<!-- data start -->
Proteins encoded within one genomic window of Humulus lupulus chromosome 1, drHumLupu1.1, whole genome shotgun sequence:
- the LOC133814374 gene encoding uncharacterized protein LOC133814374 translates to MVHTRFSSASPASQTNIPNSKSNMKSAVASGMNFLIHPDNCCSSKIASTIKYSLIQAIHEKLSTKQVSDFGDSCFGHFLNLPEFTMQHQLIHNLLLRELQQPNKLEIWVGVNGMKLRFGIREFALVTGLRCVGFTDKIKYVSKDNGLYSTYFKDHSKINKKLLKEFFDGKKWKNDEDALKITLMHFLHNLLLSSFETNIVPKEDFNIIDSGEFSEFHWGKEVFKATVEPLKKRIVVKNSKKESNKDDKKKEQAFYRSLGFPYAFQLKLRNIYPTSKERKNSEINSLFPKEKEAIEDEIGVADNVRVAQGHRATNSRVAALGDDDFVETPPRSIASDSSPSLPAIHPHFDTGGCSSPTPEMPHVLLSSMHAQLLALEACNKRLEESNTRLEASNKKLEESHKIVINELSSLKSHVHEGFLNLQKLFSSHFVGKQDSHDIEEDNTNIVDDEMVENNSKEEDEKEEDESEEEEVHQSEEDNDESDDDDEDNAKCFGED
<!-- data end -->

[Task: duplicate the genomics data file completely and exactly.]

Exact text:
Proteins encoded within one genomic window of Humulus lupulus chromosome 1, drHumLupu1.1, whole genome shotgun sequence:
- the LOC133814374 gene encoding uncharacterized protein LOC133814374 translates to MVHTRFSSASPASQTNIPNSKSNMKSAVASGMNFLIHPDNCCSSKIASTIKYSLIQAIHEKLSTKQVSDFGDSCFGHFLNLPEFTMQHQLIHNLLLRELQQPNKLEIWVGVNGMKLRFGIREFALVTGLRCVGFTDKIKYVSKDNGLYSTYFKDHSKINKKLLKEFFDGKKWKNDEDALKITLMHFLHNLLLSSFETNIVPKEDFNIIDSGEFSEFHWGKEVFKATVEPLKKRIVVKNSKKESNKDDKKKEQAFYRSLGFPYAFQLKLRNIYPTSKERKNSEINSLFPKEKEAIEDEIGVADNVRVAQGHRATNSRVAALGDDDFVETPPRSIASDSSPSLPAIHPHFDTGGCSSPTPEMPHVLLSSMHAQLLALEACNKRLEESNTRLEASNKKLEESHKIVINELSSLKSHVHEGFLNLQKLFSSHFVGKQDSHDIEEDNTNIVDDEMVENNSKEEDEKEEDESEEEEVHQSEEDNDESDDDDEDNAKCFGED